The 2004 IndyCar champion and 2013 Indy 500 winner is one of the many big-name, real-world drivers who will be taking part in The Race’s second All-Stars Esports Battle on rFactor 2.
He’s a recent adopter to sim racing and now has his own sim racing rig at his home.
He’s not new to gaming, but serious sim racing with a wheel and pedals rig is a new venture for him. Kanaan told The Race “I played PlayStation, Xbox my entire life, but you can’t call those sims. So when I say I’m new to sims, it’s the real thing.
“You’ve got to spend time, you’ve got to dedicate yourself, so it’s a pretty good way for me to begin, basically, getting beat. It’s going to give me motivation.”
Having announced that he won’t be taking part in another full IndyCar season, he sees that sim racing could play a major part in his future racing endeavours. He said “I’m not retiring, I’m slowing down my role in IndyCar, I still might do a couple of races here and there but as far as a full-time championship I won’t.
“I’m still looking for other opportunities, in sportscars and stuff, but I can see the sim playing a big role in the continuation of this next chapter of my life, for sure, 100 percent. Otherwise, I wouldn’t get involved.”
Even not just on a personal level, Kanaan believes sim racing could help hone the talents of up and coming racers. More than that, he also appreciates how useful of a tool it can be for current racing drivers to prepare for an upcoming race.
“Even when things are normal, we don’t test the race cars at the race tracks as much as we want,” Kanaan said.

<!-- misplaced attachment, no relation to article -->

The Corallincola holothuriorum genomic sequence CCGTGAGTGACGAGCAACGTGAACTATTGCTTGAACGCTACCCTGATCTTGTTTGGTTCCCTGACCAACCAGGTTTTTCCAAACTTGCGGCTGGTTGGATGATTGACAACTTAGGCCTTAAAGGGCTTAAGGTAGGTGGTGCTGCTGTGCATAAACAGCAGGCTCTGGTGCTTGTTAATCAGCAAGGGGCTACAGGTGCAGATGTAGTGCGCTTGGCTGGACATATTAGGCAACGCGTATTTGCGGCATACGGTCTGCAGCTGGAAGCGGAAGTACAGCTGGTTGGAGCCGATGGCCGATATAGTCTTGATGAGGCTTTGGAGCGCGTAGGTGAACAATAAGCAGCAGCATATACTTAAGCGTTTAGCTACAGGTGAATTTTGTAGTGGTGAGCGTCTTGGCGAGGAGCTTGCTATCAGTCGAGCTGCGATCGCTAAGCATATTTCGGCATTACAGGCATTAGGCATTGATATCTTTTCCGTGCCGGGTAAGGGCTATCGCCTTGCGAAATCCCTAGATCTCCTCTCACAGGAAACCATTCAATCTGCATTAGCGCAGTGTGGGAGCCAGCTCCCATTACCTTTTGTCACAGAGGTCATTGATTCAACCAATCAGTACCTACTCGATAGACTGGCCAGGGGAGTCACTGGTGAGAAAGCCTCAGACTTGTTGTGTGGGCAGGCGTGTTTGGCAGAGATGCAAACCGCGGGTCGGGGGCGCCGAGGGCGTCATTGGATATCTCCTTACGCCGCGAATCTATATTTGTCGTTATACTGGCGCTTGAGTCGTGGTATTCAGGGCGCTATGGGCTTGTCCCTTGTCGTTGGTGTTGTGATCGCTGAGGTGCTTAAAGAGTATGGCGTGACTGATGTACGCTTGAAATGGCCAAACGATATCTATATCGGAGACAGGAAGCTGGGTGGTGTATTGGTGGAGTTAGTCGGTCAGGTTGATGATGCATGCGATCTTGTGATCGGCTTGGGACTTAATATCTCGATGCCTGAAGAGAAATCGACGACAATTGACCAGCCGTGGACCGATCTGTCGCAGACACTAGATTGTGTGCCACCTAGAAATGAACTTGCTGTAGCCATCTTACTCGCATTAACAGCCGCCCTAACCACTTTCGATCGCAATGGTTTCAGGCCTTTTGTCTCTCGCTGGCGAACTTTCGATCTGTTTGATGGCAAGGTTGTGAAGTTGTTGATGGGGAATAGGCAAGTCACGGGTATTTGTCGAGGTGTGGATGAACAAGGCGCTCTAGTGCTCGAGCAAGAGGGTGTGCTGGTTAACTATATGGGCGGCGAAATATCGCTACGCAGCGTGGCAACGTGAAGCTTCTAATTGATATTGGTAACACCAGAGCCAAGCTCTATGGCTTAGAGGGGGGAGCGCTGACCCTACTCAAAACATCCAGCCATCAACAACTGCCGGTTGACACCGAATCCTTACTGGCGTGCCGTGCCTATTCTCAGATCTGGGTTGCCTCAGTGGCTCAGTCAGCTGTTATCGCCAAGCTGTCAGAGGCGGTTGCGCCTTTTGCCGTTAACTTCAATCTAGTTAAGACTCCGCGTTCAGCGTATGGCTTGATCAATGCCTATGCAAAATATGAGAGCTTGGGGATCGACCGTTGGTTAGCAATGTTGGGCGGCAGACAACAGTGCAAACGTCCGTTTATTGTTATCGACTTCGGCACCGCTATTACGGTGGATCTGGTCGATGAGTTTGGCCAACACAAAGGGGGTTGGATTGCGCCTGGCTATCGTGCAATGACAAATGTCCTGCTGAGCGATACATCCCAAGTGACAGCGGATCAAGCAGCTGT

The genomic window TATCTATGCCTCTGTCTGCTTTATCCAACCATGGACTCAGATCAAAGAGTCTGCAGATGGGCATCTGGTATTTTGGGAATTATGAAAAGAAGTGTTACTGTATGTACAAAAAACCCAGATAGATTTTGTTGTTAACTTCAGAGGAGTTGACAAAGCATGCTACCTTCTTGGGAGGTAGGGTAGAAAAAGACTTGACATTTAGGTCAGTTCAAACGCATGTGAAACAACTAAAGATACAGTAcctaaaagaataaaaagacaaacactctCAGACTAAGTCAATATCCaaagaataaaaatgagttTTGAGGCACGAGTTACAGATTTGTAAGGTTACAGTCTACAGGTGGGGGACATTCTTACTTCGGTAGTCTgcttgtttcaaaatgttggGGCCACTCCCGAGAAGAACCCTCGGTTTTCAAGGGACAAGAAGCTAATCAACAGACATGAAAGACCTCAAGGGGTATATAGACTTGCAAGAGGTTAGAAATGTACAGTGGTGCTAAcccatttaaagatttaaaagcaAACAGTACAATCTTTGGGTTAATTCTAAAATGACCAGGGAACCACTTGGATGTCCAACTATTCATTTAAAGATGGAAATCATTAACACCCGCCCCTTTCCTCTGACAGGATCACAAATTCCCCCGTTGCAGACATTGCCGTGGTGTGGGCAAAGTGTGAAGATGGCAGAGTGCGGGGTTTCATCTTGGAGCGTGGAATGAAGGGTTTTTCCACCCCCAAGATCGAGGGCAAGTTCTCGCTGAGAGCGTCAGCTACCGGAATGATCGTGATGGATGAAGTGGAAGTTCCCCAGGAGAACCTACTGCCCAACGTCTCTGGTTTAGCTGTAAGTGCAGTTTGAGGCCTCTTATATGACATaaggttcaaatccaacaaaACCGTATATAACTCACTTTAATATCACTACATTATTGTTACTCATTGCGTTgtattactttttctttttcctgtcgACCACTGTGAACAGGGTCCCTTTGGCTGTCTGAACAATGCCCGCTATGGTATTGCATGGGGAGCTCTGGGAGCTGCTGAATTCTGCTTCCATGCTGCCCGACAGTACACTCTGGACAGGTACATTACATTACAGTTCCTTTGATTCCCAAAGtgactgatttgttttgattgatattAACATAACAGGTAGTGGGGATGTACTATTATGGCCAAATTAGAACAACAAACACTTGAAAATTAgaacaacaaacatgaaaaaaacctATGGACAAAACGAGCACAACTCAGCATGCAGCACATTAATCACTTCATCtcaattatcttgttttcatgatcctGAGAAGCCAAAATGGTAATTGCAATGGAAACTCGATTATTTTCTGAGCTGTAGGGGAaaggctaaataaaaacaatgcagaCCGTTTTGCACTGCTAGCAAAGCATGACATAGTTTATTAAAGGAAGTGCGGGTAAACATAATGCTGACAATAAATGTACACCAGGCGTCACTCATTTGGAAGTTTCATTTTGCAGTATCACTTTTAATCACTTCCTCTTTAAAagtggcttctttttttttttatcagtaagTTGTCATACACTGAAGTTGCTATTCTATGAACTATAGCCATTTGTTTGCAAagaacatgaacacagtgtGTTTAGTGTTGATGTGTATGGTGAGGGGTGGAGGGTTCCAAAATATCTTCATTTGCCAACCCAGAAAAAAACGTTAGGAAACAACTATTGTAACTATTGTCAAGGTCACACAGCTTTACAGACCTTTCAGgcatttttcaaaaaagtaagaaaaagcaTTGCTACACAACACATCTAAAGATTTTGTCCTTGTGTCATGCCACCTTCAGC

“So, to refresh the racetracks, that’s huge. You’re driving on a track that’s perfect, extremely to the dot exactly as real life.
“The steering wheel on the sims nowadays, the brake pedals, the throttle, they’re all exactly the same load – the only thing you don’t get is the motion.
“For guys coming up, it’s a great tool, you can test every day all day, you can play with set-ups, you can understand what’s going on, you can crash as many times as you want, doesn’t get expensive, and it’s good preparation for the kids coming up.”
The introduction of the sim racing rig into his house has sparked the interest of his children. They all want a go and enjoy the sensation of controlling a virtual car, even though they aren’t old enough to drive a real car yet. He told The Race “I have a 12-year-old who loves to play.
“My five-year-old yesterday I put a couple of cushions in, I was pressing the throttle and the brakes and he was driving, and to me, that’s not just about racing.
“Look at these kids, a five-year-old… the same way all race car drivers start. Extremely early.”
He’s now considering buying more simulators so that each of his three boys can have a go on a simulator without fighting over who’s turn it is.
Even if they don’t follow in his father’s footsteps of taking up a racing career, Kanaan believes having children drive virtually from a young age, could offer a practical, real-world benefit.
“Let’s say my kid won’t want to race but he plays on the sim all the time, once he gets in a streetcar he’s not going to have to learn how to drive.
“So that even goes beyond just eracing, online stuff, I think it’s so much more than that.”
Kanaan – without the aid of his children – will be taking on a star-studded list of real-world racing drivers in The Race’s second All-Star Battle.
You can watch the event live on The Race’s YouTube channel from 5PM UK time where drivers will be tackling Indianapolis Motor Speedway’s road course.